These are my rough notes and thoughts for this paper by George Simmons
Core learning theories (Behaviorism, cognitivism, and constructivism) were developed when learning was not impacted by technology. Knowledge creation has accelerated and the “half life” or period of usefulness has drastically reduced.
Learning trends include
- Role/Career changes common
- Increase of informal learning
- Learning as a lifetime process
- Greater connection to org and individual learning
- Know-where becoming as important as know-how and know-why
Learning is difficult to define. Facets:
- Sources of knowledge
- Content of knowledge
- Impact of epistemological traditions: Objectivism, Pragmatism, Interpretivism
Behaviorism: Observation is important, focus on simple elements (stimulus / repsonse), learning is about behaviour change
Cognitivism: Learning is the way symbolic mental constructs are retained.
Constructivism: Learning created as people attempt to understand experiences. Learning is messy and complex
Limitations of core theories
- Learning happens “inside” the person.
- Learning happens in social context i.e. organisations
- Technology has changed way we learn
- Meta skill – worthiness of learning or knowing what is worth learning are new
- Learning skills are also new: pattern recognition, synthesising and recognising connections
Karen Stephenson states: “Experience has long been considered the best teacher of knowledge. Since we cannot experience everything, other people’s experiences, and hence other people, become the surrogate for knowledge. ‘I store my knowledge in my friends’ is an axiom for collecting knowledge through collecting people (undated).”
Knowledge workers – live in chaos (breakdown of predictability)
Self organisation is crucial, from a personal level through to organisation / institutional level.
Networks, small worlds, weak ties
Networks are connections between entities. Alterations ripple across the whole network.
Nodes become hubs of cross pollination.
Weak ties are links with short connections. Connections across fields is good for innovation
“Integrates principles explored by chaos, network, and complexity and self-organisation theories. he ability to draw distinctions between important and unimportant information is vital. The ability to recognize when new information alters the landscape based on decisions made yesterday is also critical.”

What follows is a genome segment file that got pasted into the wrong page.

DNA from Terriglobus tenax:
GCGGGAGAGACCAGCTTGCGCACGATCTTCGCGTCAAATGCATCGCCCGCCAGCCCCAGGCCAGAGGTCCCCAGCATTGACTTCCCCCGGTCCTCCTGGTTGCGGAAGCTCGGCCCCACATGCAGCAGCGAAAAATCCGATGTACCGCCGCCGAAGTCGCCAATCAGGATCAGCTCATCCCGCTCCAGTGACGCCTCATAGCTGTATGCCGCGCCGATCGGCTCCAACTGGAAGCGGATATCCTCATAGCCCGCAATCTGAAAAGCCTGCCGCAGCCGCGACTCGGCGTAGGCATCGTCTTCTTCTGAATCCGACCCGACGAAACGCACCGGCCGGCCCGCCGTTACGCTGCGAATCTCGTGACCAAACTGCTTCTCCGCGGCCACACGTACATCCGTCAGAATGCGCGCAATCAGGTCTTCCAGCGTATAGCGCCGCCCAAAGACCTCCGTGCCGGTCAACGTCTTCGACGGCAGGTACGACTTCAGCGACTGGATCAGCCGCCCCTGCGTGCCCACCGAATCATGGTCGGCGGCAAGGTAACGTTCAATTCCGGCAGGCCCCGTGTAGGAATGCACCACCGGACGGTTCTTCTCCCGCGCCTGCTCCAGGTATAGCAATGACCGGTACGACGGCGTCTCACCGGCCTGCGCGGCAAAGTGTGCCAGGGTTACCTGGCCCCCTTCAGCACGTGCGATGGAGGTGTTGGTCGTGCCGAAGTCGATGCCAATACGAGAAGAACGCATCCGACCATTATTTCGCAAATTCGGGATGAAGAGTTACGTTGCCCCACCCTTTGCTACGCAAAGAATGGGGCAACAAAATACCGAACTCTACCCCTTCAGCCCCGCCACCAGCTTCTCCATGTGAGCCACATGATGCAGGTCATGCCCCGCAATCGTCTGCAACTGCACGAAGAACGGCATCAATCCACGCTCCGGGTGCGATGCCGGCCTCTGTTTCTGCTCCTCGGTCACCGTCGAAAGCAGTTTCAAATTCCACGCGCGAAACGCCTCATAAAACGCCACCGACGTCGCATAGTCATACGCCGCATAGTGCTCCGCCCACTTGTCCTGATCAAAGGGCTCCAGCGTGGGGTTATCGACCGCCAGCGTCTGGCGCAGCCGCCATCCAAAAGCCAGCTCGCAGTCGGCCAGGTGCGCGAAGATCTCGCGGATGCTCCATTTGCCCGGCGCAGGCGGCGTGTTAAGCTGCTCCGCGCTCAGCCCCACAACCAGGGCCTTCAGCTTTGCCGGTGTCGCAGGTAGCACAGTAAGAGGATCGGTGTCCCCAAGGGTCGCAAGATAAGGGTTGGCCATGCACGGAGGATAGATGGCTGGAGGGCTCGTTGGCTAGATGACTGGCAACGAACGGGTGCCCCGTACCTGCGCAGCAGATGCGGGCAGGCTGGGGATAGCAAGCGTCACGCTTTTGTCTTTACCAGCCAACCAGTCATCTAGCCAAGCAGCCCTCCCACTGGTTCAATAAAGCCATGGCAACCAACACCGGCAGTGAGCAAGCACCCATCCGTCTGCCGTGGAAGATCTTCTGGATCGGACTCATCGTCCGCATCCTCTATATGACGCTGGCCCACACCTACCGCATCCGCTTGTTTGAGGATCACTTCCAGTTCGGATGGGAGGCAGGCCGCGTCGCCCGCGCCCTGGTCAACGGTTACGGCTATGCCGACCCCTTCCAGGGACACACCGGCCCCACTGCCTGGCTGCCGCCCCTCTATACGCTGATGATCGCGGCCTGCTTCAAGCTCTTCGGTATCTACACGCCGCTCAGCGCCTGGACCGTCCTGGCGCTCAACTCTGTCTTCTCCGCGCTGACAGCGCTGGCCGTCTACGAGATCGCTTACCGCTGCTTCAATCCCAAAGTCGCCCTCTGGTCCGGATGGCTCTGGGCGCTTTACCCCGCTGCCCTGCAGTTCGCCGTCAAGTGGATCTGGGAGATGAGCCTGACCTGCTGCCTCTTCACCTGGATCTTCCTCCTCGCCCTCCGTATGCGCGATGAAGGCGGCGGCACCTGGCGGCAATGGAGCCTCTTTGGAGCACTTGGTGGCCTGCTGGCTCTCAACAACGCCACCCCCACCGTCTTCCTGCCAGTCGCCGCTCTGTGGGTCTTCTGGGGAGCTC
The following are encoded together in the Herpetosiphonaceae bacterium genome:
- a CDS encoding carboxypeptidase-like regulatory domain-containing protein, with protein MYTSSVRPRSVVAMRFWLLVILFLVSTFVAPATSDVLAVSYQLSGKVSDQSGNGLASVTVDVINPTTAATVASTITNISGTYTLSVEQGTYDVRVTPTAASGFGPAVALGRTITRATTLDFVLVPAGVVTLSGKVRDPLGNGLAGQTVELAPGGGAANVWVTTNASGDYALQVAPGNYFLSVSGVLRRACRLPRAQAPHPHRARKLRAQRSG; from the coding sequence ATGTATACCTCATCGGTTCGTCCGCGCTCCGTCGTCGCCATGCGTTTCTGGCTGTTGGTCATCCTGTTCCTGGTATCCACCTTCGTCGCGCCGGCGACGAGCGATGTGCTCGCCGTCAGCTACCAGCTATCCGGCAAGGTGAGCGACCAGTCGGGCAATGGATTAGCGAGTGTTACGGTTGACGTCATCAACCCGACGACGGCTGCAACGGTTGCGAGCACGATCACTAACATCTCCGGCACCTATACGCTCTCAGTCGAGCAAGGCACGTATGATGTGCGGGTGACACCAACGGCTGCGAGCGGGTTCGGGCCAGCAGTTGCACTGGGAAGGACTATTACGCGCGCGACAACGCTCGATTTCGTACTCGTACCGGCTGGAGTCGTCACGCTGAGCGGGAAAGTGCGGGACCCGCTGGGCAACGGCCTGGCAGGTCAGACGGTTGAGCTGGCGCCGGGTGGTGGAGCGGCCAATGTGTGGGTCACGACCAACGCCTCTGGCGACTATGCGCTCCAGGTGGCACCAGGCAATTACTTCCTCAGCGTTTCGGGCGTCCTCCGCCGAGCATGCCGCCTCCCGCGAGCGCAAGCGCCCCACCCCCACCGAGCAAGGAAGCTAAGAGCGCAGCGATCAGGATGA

Principles of connectivism:
- Learning and knowledge rests in diversity of opinions.
- Learning is a process of connecting specialized nodes or information sources.
- Learning may reside in non-human appliances.
- Capacity to know more is more critical than what is currently known
- Nurturing and maintaining connections is needed to facilitate continual learning.
- Ability to see connections between fields, ideas, and concepts is a core skill.
- Currency (accurate, up-to-date knowledge) is the intent of all connectivist learning activities.
- Decision-making is itself a learning process. Choosing what to learn and the meaning of incoming information is seen through the lens of a shifting reality. While there is a right answer now, it may be wrong tomorrow due to alterations in the information climate affecting the decision.
- Management and leadership are fundamentally impacted
- Knowledge management becomes even more important
- Information exchange and creation is informalises (away from media)
- Learning environments need to be developed
- The pipe is more important than the content
- Knowing when to apply knowledge is crucial
- Learning is social
This makes sense really. In the generation of Copy and Paste, people need to know how to search, select and use information appropriately. Being connected to others has become more important than ever as people mobility has increased. One of the challenges is not the things that you have to learn, but rather the pace of learning and the ability to speed up filtering, selection and decision making.
[Image Credit: FreeImages.com Bartek Ambrozik]